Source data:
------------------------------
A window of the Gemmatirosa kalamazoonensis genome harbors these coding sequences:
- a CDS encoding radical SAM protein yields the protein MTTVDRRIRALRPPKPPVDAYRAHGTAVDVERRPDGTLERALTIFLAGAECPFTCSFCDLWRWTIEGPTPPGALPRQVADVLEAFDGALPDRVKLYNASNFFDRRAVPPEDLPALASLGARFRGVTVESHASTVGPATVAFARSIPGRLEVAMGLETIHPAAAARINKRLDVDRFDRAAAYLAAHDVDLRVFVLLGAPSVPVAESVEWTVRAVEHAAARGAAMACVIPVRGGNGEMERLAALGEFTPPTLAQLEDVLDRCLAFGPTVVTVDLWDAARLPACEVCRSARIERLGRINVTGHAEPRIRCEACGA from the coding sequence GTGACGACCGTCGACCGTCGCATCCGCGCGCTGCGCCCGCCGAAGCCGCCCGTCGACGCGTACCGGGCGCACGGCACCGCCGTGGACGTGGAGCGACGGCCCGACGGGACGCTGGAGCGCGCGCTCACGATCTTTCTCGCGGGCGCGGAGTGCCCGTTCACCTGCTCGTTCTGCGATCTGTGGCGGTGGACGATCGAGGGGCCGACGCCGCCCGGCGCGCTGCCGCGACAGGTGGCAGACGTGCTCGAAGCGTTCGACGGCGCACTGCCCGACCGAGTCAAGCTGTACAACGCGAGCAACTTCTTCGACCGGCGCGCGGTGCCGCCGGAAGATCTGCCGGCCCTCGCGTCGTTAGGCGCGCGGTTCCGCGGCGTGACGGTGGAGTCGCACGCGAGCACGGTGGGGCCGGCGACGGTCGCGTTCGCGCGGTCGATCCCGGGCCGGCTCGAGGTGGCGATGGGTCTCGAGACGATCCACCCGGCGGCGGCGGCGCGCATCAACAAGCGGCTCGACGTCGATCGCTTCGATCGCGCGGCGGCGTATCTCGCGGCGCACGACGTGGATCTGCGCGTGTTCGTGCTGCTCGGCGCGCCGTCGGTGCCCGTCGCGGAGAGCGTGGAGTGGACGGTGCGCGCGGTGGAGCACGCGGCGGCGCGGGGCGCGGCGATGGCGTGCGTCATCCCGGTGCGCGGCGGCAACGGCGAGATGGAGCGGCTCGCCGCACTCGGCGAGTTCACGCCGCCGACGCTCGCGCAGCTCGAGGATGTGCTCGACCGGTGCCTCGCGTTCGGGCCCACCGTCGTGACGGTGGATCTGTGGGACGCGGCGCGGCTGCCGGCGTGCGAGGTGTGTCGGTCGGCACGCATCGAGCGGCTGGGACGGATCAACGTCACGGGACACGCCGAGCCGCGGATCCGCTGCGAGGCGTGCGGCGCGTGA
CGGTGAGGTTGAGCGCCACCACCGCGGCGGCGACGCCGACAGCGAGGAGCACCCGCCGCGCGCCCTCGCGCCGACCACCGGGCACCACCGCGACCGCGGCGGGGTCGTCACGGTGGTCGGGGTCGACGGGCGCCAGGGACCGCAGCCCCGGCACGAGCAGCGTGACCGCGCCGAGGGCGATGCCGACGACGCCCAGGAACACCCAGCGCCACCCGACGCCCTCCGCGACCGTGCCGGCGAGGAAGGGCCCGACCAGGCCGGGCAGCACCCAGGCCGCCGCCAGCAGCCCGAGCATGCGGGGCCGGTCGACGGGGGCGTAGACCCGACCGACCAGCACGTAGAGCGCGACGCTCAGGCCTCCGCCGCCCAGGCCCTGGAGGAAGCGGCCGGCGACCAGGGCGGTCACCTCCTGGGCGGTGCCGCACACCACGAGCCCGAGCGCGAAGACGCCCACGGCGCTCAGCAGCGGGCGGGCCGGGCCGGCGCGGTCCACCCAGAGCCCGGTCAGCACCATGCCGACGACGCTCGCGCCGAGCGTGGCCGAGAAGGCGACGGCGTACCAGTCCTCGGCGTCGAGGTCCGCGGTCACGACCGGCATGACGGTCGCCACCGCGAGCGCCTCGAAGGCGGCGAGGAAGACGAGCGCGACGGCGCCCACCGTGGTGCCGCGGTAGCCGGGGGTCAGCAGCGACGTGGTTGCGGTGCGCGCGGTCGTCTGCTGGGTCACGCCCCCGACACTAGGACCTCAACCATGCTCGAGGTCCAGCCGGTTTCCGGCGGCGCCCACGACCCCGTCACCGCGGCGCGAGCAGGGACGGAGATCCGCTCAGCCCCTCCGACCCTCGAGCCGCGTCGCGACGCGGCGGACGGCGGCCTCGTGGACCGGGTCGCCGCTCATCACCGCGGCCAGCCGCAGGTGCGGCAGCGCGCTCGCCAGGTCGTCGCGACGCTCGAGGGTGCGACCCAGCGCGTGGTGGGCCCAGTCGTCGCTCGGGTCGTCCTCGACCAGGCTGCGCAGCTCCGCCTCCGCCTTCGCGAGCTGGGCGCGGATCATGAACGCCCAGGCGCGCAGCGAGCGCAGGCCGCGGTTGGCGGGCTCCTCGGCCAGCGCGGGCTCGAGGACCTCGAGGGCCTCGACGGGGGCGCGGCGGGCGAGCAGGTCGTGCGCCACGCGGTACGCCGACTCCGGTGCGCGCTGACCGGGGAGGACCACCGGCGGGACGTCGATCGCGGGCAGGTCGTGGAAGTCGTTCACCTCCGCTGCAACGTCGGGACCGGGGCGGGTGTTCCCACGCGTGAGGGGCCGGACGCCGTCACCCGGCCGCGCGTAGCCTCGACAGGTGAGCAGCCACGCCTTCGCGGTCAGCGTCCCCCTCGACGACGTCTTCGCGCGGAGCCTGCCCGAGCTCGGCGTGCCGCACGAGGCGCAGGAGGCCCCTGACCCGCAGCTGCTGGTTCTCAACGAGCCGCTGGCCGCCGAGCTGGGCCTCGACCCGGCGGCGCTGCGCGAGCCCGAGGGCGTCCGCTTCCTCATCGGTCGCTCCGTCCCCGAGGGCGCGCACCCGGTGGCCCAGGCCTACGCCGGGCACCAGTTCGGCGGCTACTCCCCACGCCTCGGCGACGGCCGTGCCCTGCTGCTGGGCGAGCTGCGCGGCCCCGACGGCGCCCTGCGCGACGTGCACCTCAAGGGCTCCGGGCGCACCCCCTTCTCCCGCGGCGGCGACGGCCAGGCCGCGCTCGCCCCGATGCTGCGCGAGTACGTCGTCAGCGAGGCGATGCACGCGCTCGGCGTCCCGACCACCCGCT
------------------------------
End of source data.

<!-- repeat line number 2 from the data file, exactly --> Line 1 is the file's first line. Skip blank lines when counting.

- a CDS encoding radical SAM protein yields the protein MTTVDRRIRALRPPKPPVDAYRAHGTAVDVERRPDGTLERALTIFLAGAECPFTCSFCDLWRWTIEGPTPPGALPRQVADVLEAFDGALPDRVKLYNASNFFDRRAVPPEDLPALASLGARFRGVTVESHASTVGPATVAFARSIPGRLEVAMGLETIHPAAAARINKRLDVDRFDRAAAYLAAHDVDLRVFVLLGAPSVPVAESVEWTVRAVEHAAARGAAMACVIPVRGGNGEMERLAALGEFTPPTLAQLEDVLDRCLAFGPTVVTVDLWDAARLPACEVCRSARIERLGRINVTGHAEPRIRCEACGA from the coding sequence GTGACGACCGTCGACCGTCGCATCCGCGCGCTGCGCCCGCCGAAGCCGCCCGTCGACGCGTACCGGGCGCACGGCACCGCCGTGGACGTGGAGCGACGGCCCGACGGGACGCTGGAGCGCGCGCTCACGATCTTTCTCGCGGGCGCGGAGTGCCCGTTCACCTGCTCGTTCTGCGATCTGTGGCGGTGGACGATCGAGGGGCCGACGCCGCCCGGCGCGCTGCCGCGACAGGTGGCAGACGTGCTCGAAGCGTTCGACGGCGCACTGCCCGACCGAGTCAAGCTGTACAACGCGAGCAACTTCTTCGACCGGCGCGCGGTGCCGCCGGAAGATCTGCCGGCCCTCGCGTCGTTAGGCGCGCGGTTCCGCGGCGTGACGGTGGAGTCGCACGCGAGCACGGTGGGGCCGGCGACGGTCGCGTTCGCGCGGTCGATCCCGGGCCGGCTCGAGGTGGCGATGGGTCTCGAGACGATCCACCCGGCGGCGGCGGCGCGCATCAACAAGCGGCTCGACGTCGATCGCTTCGATCGCGCGGCGGCGTATCTCGCGGCGCACGACGTGGATCTGCGCGTGTTCGTGCTGCTCGGCGCGCCGTCGGTGCCCGTCGCGGAGAGCGTGGAGTGGACGGTGCGCGCGGTGGAGCACGCGGCGGCGCGGGGCGCGGCGATGGCGTGCGTCATCCCGGTGCGCGGCGGCAACGGCGAGATGGAGCGGCTCGCCGCACTCGGCGAGTTCACGCCGCCGACGCTCGCGCAGCTCGAGGATGTGCTCGACCGGTGCCTCGCGTTCGGGCCCACCGTCGTGACGGTGGATCTGTGGGACGCGGCGCGGCTGCCGGCGTGCGAGGTGTGTCGGTCGGCACGCATCGAGCGGCTGGGACGGATCAACGTCACGGGACACGCCGAGCCGCGGATCCGCTGCGAGGCGTGCGGCGCGTGA